The knots returned to the rope climb but the chest high water made it very difficult to get started. The multi-height monkey bars from last year reverted back to the regular ones. The tire drag was replaced with a metal plate holding sandbags. The tryolean traverse just isn’t as intimidating when it’s only 5 feet from the ground and not across water. The new “Stairway to Sparta” involved a steep angled wall leading to a ladder climb. The hardest obstacle of the day was the multi-bars which involved a couple of pole-style monkey bars with a transition to tarzan swings in between. This was also where my attempt at a burpee free Spartan Race ended. Maybe next time! The long barbed wire crawl was set across a gradually inclining grassy hill which helped to preserve the knees and elbows. However, the low hanging wires left there marks on more than a few runners. The familiar lattice bridge that spanned the entrance to the festival area continued to torment all the acrophobiacs. The “dunk” wall curiously hovered about a foot above the water, allowing you to duck under without submerging your head. The cargo nets that Spartan uses with the straps, instead or the rope, work really well and I wish other races would incorporate them. I also appreciate the mind game that they played with the memory board located halfway through the course. After chanting my code repeatedly in fear of getting hit with a burpee penalty, it took me a while after the race to realize we were never even challenged on it. Well played Spartan Race! (for the record: Yankee 816-8964) As with all Spartan Races, it was run very well with little to no bottlenecks anywhere. Volunteers were plentiful and always enthusiastic.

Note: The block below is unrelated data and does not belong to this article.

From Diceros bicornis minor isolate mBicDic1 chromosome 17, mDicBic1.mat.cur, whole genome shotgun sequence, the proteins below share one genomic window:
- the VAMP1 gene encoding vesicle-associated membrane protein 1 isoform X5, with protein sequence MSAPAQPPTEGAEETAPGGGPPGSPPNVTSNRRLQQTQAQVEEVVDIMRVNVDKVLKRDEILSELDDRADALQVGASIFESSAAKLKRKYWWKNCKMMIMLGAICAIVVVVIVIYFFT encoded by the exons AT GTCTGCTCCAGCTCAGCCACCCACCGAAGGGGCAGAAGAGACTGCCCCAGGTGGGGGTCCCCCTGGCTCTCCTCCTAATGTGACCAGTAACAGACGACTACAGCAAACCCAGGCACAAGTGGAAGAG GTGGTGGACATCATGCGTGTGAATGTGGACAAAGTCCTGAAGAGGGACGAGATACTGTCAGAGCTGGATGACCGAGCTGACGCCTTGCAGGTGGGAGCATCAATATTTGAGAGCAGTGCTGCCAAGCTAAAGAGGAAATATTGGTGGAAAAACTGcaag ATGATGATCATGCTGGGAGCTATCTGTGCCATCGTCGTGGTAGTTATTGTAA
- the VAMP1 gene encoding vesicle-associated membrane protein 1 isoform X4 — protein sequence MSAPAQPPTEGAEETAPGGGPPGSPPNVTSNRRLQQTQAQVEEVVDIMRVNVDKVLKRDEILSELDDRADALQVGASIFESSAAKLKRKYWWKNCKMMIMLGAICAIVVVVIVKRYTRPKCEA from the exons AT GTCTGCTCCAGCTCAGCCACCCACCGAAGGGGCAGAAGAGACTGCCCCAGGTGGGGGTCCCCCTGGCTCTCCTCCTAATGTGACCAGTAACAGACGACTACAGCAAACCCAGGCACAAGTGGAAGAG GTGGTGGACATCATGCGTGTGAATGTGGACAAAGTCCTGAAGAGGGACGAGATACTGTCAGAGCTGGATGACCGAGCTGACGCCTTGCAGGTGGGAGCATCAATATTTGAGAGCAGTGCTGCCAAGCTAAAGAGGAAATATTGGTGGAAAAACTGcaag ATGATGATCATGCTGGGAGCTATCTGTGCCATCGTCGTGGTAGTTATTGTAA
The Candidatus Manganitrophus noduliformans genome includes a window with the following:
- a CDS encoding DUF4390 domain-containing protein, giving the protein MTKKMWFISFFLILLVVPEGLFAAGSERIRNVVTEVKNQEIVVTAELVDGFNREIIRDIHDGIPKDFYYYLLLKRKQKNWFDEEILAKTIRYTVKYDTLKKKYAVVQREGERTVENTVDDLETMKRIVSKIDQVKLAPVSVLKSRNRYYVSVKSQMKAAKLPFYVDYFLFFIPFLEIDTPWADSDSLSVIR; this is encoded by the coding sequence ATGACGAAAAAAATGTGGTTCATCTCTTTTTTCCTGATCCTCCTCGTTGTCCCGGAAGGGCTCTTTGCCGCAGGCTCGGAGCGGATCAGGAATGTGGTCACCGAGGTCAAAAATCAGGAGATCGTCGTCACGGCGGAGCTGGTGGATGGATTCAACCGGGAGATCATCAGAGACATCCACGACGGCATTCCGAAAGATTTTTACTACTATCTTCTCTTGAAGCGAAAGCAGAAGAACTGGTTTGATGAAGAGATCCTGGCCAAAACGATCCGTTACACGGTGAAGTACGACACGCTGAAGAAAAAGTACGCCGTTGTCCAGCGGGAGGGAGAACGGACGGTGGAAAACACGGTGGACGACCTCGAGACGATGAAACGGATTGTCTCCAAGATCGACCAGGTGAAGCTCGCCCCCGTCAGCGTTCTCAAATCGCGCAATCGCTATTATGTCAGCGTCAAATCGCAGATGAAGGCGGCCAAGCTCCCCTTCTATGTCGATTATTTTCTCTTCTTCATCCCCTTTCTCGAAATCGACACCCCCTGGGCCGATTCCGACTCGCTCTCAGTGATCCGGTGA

The 1000-acre Carter and Stevens Farm was spacious enough to never feel too crowded, either in the festival area or on the course. The festival area was typical for Spartan Races – vendor tents, large merchandise tents, various contests with plenty of photo opportunities. Spartan Race stepped up big time this year when it came to acknowledging the largest teams at each race. Being a proud member of the New England Spahtens, we were formally congratulated and presented with a team award. We were also offered special perks including a team tent, a nice Spartan Race patch and free spectator pass for each member, along with complimentary VIP bag check. Well done!